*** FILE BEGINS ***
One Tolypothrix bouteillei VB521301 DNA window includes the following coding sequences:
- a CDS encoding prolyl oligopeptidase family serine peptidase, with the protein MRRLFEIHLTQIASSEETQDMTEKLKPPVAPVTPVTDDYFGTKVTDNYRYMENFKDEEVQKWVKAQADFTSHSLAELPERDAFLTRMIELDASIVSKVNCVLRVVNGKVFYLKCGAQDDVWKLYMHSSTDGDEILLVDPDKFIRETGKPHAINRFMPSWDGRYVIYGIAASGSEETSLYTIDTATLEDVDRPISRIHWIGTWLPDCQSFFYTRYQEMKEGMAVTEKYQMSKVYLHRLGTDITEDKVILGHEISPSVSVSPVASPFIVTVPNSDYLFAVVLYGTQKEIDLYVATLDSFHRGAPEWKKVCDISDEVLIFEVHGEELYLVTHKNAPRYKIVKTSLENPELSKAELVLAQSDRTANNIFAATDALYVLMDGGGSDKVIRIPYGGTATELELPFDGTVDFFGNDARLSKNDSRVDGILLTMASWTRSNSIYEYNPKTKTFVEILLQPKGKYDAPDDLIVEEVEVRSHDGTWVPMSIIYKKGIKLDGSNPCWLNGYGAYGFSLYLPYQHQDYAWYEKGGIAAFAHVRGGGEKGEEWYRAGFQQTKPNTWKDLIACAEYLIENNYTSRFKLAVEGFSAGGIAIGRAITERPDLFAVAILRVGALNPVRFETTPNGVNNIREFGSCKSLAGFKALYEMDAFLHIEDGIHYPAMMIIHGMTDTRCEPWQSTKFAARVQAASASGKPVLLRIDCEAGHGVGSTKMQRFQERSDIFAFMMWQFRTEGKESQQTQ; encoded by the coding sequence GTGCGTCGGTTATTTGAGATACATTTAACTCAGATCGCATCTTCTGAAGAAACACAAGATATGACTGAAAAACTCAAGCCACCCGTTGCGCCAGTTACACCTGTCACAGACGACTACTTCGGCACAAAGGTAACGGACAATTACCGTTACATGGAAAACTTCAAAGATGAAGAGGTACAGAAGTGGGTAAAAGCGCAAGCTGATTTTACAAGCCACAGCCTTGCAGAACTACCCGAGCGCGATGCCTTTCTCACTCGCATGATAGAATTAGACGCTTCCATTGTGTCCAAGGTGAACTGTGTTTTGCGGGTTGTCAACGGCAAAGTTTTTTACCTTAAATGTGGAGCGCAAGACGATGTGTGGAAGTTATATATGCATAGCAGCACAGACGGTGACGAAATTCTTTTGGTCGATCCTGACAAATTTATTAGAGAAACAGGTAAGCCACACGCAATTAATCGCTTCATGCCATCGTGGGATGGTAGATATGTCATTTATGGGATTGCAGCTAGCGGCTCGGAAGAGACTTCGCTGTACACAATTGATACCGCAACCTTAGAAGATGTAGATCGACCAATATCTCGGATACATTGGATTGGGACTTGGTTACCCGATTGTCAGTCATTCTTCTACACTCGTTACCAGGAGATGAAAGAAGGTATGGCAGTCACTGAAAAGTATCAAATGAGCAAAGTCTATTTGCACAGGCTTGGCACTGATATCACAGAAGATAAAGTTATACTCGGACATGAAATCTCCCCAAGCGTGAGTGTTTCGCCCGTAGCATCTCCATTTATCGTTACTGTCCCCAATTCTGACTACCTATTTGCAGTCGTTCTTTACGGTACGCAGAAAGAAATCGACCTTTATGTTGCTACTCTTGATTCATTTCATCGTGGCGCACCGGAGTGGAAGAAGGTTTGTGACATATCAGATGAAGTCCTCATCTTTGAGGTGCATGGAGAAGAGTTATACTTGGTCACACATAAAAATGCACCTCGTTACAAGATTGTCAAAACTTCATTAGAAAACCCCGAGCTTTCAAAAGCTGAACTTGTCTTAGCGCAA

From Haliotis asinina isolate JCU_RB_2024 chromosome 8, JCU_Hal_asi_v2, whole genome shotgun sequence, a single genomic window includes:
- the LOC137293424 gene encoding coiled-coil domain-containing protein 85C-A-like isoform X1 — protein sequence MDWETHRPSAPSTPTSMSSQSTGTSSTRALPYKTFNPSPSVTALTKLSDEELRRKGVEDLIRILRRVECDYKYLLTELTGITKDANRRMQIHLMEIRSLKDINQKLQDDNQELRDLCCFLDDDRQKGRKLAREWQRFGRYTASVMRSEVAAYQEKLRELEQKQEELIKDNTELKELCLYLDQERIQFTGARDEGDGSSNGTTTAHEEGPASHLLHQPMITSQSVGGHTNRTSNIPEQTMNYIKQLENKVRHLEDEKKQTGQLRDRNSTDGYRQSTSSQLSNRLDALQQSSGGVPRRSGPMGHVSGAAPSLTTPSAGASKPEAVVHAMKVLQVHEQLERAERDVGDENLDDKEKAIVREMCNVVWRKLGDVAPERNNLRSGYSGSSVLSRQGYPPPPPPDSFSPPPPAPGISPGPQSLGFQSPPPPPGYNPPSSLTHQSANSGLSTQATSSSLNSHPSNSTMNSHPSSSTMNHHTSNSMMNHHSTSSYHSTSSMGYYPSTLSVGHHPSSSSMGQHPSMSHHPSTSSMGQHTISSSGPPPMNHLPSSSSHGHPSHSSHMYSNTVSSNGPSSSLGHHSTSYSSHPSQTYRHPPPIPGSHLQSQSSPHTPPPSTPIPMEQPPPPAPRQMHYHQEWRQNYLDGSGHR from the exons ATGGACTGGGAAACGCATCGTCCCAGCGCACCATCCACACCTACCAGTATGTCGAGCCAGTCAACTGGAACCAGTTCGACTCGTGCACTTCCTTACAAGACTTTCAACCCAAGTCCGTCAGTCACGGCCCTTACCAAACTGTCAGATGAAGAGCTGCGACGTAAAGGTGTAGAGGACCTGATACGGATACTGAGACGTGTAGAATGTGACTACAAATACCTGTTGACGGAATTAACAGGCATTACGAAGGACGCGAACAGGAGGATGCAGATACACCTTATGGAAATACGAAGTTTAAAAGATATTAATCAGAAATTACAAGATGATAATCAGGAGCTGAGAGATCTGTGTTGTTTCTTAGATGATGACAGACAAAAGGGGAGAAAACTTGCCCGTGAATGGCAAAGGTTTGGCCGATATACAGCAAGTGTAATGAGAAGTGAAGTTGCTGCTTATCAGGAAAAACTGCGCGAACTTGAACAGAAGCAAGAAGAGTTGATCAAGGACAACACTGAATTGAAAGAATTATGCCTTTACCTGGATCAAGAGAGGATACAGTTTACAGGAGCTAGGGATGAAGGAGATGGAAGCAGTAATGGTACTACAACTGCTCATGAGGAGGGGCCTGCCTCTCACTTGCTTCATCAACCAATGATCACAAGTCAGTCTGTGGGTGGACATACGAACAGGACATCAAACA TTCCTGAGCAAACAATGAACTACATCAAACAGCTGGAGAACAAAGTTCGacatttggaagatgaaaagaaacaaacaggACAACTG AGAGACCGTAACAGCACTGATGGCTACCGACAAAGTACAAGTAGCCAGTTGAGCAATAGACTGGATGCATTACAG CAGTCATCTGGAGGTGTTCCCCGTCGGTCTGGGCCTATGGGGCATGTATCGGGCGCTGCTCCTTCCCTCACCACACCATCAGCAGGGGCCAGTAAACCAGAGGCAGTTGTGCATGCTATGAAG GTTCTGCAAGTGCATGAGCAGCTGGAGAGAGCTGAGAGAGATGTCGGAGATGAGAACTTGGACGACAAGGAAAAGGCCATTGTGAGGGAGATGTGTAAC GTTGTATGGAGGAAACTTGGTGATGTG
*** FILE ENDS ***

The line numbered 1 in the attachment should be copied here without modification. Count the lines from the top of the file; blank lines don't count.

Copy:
One Tolypothrix bouteillei VB521301 DNA window includes the following coding sequences: